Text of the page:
Hopes and expectations in the New Year
When writing a column on the 1st of January one is bound to look at the brighter side of national life and the economy and hope for bright expectations in the New Year. Let us all hope that the turn of events during the year would be favourable and that the economy would begin a new and higher trajectory of growth and development. What are then the fundamental aspirations and expectations that we could have to achieve it?
The foremost hope for the economy lies in the expectation that there would be peace and security quite soon in the New Year. On the eve of the New Year the armed forces have said that they would succeed in destroying the LTTE. We must wish not merely for victory in the war but a durable settlement. A victory in the war would be an empty achievement if it is not coupled with a lasting settlement to the problem of the Tamil minority. The weakening of the LTTE should be coupled with a negotiated settlement. We must hope that an agreement would be reached and the ethnic problem would be a thing of the past. If a durable peace is achieved during 2008, then a peace dividend awaits the country. What are the constituent elements of the dividend that has eluded us for many years?
First of all, it means that we could cut the massive military expenditure quite drastically. The size of the forces cannot be cut down, but new recruitment could be reduced or done away with. It may be also possible to deploy divisions of the forces personnel in economic development activities such as, the building of infrastructure—roads, irrigation reservoirs, bridges. Then the wasteful expenditure would be less wasteful as it would result in some goods and services being produced. The biggest advantage would be in the reduction of purchases of costly military hardware that has strained the trade balance and the balance of payments. In addition, the consumption of fuel by the army could also be reduced and consequently oil imports could be reduced.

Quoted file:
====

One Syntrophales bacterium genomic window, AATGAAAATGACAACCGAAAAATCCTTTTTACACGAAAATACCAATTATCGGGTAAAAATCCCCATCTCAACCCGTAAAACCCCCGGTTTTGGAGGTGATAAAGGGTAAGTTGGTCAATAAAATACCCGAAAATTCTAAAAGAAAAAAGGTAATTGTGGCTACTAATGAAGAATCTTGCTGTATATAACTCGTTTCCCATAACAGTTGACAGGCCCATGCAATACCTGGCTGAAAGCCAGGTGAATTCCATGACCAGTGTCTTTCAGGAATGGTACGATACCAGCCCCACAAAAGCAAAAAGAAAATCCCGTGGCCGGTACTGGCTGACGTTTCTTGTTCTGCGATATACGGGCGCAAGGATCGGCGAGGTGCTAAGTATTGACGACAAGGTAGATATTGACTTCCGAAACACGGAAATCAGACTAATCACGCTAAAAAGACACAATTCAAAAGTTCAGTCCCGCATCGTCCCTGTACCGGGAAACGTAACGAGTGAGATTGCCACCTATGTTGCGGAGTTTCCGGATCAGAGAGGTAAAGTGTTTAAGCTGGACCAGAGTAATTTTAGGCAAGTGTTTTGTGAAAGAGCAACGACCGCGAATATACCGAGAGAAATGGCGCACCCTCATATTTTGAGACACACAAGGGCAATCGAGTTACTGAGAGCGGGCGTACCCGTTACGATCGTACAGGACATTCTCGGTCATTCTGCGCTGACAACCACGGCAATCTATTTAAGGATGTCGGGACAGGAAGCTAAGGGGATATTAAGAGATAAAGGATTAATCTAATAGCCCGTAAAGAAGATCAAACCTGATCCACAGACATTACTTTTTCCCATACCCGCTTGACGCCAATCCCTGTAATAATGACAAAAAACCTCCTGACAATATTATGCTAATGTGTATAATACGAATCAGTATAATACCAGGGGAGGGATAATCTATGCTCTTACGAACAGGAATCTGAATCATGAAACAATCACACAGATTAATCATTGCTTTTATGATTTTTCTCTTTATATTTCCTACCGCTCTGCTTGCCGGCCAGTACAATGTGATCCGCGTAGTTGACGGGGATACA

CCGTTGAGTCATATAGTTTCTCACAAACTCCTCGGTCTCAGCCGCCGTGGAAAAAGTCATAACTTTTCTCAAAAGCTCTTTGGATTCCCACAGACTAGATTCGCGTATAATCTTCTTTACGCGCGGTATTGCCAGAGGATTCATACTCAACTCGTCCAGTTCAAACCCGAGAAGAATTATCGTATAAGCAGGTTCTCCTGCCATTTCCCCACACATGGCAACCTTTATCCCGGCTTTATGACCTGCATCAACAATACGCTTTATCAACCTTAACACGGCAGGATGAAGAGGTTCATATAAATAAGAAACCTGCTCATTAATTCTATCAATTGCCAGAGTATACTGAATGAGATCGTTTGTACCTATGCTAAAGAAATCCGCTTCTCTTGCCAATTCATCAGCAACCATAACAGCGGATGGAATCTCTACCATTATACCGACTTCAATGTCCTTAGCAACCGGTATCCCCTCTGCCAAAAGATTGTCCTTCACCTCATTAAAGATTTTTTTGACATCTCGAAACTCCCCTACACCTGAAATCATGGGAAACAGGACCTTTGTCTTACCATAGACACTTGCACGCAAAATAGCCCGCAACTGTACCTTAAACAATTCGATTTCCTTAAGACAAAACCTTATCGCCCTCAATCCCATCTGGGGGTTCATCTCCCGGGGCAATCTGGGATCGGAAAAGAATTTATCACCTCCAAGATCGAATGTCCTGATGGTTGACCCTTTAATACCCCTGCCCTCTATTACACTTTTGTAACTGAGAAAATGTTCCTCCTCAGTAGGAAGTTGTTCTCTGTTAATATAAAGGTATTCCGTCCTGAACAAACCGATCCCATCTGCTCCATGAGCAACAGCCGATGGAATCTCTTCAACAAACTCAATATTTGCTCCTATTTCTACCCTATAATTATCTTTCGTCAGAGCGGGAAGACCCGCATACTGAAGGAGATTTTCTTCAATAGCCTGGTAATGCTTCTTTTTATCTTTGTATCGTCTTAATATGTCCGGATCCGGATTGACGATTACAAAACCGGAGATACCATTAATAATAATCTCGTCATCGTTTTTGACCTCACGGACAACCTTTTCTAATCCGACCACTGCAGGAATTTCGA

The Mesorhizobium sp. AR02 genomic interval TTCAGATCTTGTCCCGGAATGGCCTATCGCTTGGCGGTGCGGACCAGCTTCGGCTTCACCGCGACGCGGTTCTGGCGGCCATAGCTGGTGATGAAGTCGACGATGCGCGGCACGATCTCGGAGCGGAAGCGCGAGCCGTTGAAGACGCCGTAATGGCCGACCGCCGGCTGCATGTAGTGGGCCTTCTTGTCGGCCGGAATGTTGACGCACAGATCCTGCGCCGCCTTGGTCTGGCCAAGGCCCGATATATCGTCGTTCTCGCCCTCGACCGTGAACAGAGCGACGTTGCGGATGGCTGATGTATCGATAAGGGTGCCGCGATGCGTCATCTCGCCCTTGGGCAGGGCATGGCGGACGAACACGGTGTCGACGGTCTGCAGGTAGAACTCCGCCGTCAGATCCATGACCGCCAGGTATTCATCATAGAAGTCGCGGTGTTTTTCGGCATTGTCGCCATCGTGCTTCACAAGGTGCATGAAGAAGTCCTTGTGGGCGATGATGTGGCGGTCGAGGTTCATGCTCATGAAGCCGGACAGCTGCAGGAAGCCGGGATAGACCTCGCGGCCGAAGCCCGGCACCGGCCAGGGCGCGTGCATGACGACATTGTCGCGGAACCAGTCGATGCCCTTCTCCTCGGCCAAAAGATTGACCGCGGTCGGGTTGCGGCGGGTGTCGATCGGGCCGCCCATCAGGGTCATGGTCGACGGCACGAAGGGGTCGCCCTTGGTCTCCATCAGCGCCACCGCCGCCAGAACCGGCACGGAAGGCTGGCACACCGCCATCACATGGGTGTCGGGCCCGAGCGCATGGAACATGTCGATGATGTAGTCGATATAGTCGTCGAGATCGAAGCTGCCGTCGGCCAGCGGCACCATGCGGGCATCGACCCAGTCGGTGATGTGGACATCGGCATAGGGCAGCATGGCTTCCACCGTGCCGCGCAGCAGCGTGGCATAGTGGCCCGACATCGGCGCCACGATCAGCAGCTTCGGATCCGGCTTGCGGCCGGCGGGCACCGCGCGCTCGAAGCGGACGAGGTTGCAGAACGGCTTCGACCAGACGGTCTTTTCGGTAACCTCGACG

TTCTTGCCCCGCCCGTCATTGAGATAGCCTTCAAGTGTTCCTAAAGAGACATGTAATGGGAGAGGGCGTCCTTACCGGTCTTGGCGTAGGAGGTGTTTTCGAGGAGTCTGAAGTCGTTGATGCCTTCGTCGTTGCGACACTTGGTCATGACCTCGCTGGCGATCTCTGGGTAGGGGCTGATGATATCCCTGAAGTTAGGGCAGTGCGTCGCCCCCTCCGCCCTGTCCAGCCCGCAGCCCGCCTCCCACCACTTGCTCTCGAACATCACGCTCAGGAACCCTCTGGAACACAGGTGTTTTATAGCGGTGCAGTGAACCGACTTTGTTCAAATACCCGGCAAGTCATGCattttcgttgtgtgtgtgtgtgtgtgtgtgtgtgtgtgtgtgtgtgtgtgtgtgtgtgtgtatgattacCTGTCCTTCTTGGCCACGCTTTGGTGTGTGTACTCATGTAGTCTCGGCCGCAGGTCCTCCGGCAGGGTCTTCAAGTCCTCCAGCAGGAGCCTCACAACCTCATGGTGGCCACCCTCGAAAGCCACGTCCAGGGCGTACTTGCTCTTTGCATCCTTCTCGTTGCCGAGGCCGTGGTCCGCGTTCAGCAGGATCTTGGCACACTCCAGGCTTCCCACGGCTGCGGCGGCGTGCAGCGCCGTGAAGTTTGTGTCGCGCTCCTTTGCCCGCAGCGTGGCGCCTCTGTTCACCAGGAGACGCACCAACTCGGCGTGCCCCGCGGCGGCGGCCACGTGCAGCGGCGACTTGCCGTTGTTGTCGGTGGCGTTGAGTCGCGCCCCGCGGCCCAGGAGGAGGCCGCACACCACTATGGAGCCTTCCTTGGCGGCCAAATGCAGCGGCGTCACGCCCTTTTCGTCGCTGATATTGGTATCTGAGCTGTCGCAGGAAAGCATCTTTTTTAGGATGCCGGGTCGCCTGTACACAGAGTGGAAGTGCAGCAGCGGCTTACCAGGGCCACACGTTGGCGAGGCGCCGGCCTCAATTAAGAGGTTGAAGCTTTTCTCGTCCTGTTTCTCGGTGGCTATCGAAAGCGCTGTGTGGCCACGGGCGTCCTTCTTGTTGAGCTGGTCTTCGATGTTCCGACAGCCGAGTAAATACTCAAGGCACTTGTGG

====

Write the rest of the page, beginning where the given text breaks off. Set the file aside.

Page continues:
It is true that military expenditure cannot be brought down to the pre 1971 levels of less that 1 percent of GDP, but it may be possible to curtail military expenditure to around half of what has been for 2007/8. Even the large amount of money voted in the last budget for defence in 2008 may be an underestimate. If the recent hike in military expenditure results in the elimination of the Tigers, then the government may be justified in having incurred the larger expenditure. Once the war is won, military expenditure must be cut down drastically. This would be a significant saving especially of foreign exchange, and public expenditure could be brought in line with government revenue. The consequent reduction in the fiscal deficit would be of immense benefit to the economy.
The gains would not be confined to a reduction in military expenditure alone. The indirect benefits of a cessation of hostilities and the elimination of terrorist attacks are considerable. It will benefit all sectors of the economy. The most direct benefits would accrue to tourism and fisheries. Agriculture, industry and services would be benefited too in several different ways. The climate for investment would change drastically with the biggest benefit being for foreign investment. In fact the entire environment for development could change in a startling manner.